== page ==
Comment by Kathryn1 on May 19, 2016 at 1:59pm
Nardly, i like your honesty. I struggle with something similar. And it was pain control in those horrific moments too. My love wasnt lucid but the pain was horrid. I completely understand. I was giving the morphine and knowing i was an RN the dr told me to use my best judgement with dosage. I under dosed. I know i gave less than he needed, because well, how can one make that choice, in that moment, knowing that a choice might end a life? I struggle with this awful burden every minute of every day. The guilt is never ending. I understand your regret, i too think, i wish i had another chance at this....and i would do things differently. I see a counselor about it as have trauma from it now, she tries to get me to see the love i gave when i cared for him and to try not to focus on those moments. But as you know, thats easier said than done (understatement of my life)...when i talked about ending my life (when my husband still was lucid) he asked me not to, and so i try to remember that. And people get all up in arms about assisted suicide, and that we must survive and go on. But until youve been in it, theres no way anyone can possibly fathom that guilt and despair we are faced with. So, all Ill say is, youre not alone. Unfortunately life doesnt give us a second try at this, but i keep telling myself i did the best i could at that point in time, and if the tables were turned and it was me laying in pain, i know 100% i would feel like my Paul did the best he could...and i am positive your wife feels the same way. I suspect its probably the hardest decision youve ever had to make. I know mine was. And seeing your spouse in that much pain is the most painful thing i have ever had to do. I will never forget it, and will likely never forgive myself, even though i try to reassure myself every day. So, ill just send you a virtual hug today.
Comment by Nardly on May 19, 2016 at 10:12am

I live near Richmond, Va. and there was a news article about a 73 year old man who's 68 year old wife had terminal cancer and was paralyzed. He shot her and then turned the gun on himself and committed suicide. He was a retired anesthesiologist. Neighbors said that they were always together and still deeply in love. Of course this has prompted all kinds of comments good and bad. "A true act of love". This news has opened a wound I had not thought about in a while. My wife one night begged me to kill her. She was in pain, frustrated with being paralyzed etc. I told her I couldn't do it. That to do so would separate us for all eternity. God would send me to hell for murder and suicide. But the main thing was even in her pain I could not ever harm her. Never. But now I feel so guilty that I didn't. It would have saved her a lot of suffering and mine too. I would risk eternal damnation for her. I feel so selfish now for not doing it. If I had to do over again I would. Not with a gun but her pain meds and helium fas in bags over our heads. When she was sick I read a book called the "Final Exit" on how to do this. Could any of you do this faced with this decision?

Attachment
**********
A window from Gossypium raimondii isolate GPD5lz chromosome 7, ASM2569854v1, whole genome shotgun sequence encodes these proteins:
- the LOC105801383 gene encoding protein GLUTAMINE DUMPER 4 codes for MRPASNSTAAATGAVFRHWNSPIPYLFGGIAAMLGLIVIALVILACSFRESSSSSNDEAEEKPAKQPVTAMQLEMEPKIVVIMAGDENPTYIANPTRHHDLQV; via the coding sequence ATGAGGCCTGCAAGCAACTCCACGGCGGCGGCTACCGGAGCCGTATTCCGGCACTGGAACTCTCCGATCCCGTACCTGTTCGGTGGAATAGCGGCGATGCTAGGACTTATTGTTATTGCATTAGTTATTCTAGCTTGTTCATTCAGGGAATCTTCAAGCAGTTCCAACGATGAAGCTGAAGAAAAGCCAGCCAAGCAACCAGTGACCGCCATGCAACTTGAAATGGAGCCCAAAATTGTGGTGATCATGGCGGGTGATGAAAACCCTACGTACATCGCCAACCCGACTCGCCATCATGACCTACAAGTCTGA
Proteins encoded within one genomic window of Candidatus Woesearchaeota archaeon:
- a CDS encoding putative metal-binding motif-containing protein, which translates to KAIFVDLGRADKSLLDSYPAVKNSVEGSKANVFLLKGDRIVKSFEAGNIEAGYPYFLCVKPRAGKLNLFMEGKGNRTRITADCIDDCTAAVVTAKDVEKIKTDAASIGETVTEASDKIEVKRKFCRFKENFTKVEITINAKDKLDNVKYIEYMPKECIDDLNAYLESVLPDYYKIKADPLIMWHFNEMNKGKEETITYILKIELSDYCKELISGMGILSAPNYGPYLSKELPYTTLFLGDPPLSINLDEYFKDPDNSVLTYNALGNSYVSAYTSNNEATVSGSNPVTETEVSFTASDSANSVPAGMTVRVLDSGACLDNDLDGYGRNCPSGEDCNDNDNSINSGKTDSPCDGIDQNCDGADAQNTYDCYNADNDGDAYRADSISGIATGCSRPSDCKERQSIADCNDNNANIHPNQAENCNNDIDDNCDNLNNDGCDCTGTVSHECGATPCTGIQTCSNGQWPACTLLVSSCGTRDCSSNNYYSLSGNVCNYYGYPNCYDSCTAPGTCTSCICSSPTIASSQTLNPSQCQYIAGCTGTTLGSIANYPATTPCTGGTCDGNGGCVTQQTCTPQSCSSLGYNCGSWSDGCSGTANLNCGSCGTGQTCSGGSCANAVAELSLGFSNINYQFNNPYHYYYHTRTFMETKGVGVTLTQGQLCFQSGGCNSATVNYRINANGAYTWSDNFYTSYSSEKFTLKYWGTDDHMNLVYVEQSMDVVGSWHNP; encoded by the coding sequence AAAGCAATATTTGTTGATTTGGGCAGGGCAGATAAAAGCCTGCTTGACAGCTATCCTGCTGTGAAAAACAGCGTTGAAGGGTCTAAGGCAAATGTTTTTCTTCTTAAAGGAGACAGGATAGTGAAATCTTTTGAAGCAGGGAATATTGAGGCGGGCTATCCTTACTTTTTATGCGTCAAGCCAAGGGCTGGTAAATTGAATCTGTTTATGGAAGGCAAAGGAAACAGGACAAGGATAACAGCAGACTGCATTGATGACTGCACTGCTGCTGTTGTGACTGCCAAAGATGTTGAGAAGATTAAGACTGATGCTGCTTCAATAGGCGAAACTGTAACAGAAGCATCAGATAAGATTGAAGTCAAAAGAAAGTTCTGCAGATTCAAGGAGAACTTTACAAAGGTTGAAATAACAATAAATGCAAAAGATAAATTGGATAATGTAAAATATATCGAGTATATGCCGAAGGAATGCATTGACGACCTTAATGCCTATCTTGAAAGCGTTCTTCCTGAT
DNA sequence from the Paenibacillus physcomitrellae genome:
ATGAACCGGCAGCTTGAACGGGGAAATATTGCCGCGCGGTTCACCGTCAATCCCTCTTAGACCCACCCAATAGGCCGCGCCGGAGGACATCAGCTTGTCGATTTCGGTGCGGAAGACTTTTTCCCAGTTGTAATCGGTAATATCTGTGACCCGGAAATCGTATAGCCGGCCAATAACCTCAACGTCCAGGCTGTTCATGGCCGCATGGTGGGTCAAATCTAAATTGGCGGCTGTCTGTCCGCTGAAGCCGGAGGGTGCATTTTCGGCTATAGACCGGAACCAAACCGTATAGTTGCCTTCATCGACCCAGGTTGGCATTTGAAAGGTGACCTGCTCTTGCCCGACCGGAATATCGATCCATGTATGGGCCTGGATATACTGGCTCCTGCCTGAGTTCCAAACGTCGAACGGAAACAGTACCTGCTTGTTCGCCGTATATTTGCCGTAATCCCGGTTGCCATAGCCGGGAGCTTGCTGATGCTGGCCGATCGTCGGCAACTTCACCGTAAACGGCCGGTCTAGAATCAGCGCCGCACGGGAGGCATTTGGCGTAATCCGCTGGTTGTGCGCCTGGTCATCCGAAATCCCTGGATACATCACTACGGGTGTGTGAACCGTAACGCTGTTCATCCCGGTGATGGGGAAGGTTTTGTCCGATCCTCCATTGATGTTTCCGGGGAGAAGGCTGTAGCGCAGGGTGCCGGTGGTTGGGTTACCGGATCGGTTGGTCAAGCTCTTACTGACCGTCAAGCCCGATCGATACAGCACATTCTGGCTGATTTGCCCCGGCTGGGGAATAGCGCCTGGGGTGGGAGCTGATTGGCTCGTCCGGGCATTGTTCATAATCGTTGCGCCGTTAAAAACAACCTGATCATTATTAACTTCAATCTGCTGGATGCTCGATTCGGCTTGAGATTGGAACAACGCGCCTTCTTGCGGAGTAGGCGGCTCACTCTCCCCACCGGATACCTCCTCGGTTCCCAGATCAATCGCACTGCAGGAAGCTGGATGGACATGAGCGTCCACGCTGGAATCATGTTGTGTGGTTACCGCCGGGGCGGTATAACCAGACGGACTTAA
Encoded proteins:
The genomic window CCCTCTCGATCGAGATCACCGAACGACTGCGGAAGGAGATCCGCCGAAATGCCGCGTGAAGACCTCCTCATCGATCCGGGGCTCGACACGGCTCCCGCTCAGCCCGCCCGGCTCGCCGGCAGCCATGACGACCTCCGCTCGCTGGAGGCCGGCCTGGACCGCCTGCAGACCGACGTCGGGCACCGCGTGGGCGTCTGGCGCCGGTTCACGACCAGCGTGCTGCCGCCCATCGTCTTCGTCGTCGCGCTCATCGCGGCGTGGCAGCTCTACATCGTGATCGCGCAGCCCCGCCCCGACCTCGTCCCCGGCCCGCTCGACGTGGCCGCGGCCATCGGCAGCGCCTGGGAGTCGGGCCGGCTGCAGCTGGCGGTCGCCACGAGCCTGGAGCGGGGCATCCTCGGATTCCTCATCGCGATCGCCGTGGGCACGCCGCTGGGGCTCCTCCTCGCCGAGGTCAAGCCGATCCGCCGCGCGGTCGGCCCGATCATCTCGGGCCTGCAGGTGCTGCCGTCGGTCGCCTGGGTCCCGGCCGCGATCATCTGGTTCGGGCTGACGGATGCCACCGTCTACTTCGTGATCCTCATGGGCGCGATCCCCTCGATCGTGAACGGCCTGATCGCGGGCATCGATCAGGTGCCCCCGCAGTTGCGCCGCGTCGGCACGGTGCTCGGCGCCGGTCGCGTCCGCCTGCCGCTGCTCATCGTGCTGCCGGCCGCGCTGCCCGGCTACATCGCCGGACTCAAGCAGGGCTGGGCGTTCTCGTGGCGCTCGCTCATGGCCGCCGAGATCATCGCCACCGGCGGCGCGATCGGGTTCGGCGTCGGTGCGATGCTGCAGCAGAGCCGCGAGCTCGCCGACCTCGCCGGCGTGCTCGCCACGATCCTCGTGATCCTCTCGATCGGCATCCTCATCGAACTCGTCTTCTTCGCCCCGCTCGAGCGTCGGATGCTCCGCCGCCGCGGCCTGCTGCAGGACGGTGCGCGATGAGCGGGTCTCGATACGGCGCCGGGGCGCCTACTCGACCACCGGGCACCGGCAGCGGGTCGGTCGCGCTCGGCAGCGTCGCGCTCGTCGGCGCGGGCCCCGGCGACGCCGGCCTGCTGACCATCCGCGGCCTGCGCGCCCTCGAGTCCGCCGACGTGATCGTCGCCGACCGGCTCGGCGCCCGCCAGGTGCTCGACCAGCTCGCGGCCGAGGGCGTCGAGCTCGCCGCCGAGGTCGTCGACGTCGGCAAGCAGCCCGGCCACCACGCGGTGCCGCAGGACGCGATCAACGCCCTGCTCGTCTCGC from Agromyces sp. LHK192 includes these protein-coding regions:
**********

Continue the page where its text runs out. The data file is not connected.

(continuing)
Comment by Really? on May 16, 2016 at 11:18pm

A hug for you from me too, Nardly. Terry, I don't know how I would answer that question, either. I wonder how many words you're allowed! I think it's true what MaryH said, that you can cover both sides. Your first reactions might be the ones that are more textbook but you think you would probably move quickly from there to feelings of relief and happiness that you could reunite with your wife. From there, it seems a logical transition to discuss all the "insider" things you learned about the process and how as a result, you're more aware of how you would want to be treated, how textbooks sometimes fit and sometimes don't, etc. I think it's great that you're following through with your career aspirations. Of course it will be a bit bumpy sometimes and you should allow yourself space to pause or step back however you can if that should become necessary. But you give the world a great gift by turning your loss into something that can help others who find themselves in the sad place of having to lose their own lives or watch the ones they love do so. 

Comment by Mary H on May 16, 2016 at 7:39am

Hi Terry, I've asked myself that terminal illness question too, and my honest answer would be relief that there was an end in sight, and shame because I ought not to think that when my children aren't grown yet.  I think you're right though, they are wanting to see an answer that will show empathy for the anger, shock, grief and fear that most people would feel.  I think you could write a very good answer by addressing both sides, what you experienced through your wife, and then the overlooked who just want to be assured that their life had meaning, that they will be made as comfortable as possible, and that it's okay to let go.